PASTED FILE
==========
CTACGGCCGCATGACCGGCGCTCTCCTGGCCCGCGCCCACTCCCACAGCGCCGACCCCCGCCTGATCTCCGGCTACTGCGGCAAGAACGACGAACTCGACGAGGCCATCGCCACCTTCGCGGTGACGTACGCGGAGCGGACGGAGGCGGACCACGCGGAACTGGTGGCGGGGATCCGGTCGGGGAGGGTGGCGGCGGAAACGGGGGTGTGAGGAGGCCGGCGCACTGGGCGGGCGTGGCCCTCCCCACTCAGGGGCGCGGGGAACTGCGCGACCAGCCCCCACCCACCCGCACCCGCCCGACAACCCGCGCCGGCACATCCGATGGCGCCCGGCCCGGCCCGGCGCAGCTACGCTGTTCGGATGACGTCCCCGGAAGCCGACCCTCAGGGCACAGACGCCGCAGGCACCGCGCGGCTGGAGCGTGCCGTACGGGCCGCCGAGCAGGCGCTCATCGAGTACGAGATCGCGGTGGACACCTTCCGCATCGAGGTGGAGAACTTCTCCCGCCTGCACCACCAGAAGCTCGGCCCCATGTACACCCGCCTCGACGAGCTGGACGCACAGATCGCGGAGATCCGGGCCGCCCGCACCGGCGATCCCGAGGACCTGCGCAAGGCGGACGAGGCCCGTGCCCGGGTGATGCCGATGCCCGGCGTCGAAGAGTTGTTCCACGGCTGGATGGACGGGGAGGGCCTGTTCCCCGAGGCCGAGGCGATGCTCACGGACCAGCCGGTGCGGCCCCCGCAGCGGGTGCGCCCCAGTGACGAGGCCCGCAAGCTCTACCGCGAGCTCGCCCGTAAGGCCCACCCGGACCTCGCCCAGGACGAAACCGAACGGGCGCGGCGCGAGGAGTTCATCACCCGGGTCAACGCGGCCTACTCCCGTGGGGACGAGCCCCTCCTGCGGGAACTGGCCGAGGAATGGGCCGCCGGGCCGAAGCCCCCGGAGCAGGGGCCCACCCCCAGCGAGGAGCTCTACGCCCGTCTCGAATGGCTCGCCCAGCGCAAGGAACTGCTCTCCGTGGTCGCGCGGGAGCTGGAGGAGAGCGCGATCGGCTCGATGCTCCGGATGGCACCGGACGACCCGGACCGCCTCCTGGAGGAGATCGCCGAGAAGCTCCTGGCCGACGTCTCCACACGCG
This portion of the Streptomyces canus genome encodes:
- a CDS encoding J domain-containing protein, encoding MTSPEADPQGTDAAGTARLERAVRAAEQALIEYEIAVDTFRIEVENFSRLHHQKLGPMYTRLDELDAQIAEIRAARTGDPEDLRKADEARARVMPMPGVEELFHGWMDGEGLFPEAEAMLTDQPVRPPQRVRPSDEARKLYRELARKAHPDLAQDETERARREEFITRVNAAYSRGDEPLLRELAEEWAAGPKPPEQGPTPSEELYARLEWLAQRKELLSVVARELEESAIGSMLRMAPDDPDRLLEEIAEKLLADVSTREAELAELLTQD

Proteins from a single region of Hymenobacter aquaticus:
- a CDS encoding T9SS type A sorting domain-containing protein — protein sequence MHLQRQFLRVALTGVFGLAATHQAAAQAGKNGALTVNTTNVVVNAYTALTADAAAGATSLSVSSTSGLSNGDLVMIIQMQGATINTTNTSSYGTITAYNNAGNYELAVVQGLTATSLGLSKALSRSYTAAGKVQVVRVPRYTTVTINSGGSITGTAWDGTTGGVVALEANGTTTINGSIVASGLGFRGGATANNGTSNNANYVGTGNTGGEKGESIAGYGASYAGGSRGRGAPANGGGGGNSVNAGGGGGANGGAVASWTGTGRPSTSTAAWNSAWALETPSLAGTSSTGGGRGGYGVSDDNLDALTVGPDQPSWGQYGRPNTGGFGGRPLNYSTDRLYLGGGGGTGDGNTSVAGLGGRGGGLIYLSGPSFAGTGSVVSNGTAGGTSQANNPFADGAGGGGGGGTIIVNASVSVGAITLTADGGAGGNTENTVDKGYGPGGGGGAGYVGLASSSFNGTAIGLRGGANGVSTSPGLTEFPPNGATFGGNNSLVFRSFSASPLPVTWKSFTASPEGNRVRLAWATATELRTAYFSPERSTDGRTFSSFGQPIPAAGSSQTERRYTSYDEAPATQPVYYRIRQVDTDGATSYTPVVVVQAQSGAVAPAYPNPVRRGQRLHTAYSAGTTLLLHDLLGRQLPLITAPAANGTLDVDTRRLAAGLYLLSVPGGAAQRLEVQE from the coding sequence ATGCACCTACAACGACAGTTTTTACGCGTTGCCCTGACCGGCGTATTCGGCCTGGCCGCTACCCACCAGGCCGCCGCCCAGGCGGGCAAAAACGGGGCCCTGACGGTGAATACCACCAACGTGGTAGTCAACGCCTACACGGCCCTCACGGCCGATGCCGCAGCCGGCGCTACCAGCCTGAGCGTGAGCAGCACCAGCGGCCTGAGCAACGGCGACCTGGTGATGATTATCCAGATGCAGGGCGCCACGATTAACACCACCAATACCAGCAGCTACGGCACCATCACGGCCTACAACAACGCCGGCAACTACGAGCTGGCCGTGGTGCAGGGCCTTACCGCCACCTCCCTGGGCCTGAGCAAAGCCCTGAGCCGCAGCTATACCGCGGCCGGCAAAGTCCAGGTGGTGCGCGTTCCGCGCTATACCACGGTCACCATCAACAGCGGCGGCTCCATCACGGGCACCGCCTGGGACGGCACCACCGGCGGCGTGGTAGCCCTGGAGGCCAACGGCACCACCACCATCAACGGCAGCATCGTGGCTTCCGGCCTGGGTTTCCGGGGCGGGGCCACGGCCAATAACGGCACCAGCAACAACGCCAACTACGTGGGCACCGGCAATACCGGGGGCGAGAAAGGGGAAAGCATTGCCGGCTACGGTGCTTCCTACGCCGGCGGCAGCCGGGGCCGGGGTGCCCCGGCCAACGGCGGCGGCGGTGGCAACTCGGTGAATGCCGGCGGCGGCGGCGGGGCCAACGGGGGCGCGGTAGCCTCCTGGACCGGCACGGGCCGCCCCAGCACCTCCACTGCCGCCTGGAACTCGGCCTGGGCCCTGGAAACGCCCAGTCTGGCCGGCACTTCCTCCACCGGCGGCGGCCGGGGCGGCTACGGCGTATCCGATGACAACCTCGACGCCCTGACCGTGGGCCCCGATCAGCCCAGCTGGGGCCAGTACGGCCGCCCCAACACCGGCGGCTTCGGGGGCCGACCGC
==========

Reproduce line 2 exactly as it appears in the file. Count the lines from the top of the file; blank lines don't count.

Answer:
This portion of the Streptomyces canus genome encodes: